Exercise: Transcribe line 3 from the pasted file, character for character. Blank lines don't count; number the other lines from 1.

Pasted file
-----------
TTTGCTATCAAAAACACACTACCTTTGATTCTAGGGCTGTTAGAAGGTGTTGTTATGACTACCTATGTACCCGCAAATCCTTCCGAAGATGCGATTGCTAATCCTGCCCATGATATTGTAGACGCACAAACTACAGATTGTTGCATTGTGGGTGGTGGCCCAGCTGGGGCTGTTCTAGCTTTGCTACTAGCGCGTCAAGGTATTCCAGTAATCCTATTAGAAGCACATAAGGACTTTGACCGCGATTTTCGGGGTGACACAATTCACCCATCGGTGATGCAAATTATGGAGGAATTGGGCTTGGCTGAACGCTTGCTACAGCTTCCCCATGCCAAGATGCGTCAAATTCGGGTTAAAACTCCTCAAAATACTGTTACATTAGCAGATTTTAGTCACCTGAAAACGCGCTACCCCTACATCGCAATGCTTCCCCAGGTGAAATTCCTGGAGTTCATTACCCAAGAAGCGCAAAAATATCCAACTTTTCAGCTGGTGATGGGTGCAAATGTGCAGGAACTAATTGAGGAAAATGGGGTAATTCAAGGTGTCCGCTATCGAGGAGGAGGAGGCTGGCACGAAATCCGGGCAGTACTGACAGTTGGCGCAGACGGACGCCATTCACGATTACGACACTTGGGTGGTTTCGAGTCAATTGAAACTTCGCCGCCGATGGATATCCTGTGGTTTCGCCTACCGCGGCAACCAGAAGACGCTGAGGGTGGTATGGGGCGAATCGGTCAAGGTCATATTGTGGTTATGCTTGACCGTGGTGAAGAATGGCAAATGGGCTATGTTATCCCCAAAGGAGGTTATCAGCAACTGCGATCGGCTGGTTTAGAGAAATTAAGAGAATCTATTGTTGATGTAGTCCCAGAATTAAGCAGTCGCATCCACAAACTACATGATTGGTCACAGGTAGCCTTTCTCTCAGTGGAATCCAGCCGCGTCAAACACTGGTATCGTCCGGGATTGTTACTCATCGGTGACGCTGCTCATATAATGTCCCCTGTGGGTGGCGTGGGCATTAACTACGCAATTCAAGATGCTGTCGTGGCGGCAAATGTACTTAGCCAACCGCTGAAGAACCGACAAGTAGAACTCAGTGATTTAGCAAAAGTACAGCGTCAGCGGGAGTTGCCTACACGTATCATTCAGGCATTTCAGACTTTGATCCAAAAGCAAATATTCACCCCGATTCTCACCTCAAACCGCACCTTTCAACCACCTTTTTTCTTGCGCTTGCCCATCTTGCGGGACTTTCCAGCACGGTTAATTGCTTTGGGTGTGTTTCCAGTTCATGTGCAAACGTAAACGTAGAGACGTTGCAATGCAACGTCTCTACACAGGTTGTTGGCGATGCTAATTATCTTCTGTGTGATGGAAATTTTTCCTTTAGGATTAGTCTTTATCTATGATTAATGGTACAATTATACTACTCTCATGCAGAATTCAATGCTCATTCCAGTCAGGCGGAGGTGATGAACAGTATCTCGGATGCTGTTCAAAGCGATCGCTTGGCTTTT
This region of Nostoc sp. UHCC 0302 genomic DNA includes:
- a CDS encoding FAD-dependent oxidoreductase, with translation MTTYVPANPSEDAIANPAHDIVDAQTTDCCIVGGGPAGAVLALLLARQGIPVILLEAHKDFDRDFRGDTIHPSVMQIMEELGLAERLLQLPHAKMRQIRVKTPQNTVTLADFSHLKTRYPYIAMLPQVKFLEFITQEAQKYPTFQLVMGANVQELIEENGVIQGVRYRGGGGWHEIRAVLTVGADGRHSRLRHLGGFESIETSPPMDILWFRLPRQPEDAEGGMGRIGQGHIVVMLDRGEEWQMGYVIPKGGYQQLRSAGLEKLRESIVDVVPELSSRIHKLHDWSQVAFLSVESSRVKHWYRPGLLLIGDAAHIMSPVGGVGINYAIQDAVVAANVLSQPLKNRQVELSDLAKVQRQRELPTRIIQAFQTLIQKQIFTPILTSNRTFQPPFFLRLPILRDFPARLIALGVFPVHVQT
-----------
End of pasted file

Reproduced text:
- a CDS encoding FAD-dependent oxidoreductase, with translation MTTYVPANPSEDAIANPAHDIVDAQTTDCCIVGGGPAGAVLALLLARQGIPVILLEAHKDFDRDFRGDTIHPSVMQIMEELGLAERLLQLPHAKMRQIRVKTPQNTVTLADFSHLKTRYPYIAMLPQVKFLEFITQEAQKYPTFQLVMGANVQELIEENGVIQGVRYRGGGGWHEIRAVLTVGADGRHSRLRHLGGFESIETSPPMDILWFRLPRQPEDAEGGMGRIGQGHIVVMLDRGEEWQMGYVIPKGGYQQLRSAGLEKLRESIVDVVPELSSRIHKLHDWSQVAFLSVESSRVKHWYRPGLLLIGDAAHIMSPVGGVGINYAIQDAVVAANVLSQPLKNRQVELSDLAKVQRQRELPTRIIQAFQTLIQKQIFTPILTSNRTFQPPFFLRLPILRDFPARLIALGVFPVHVQT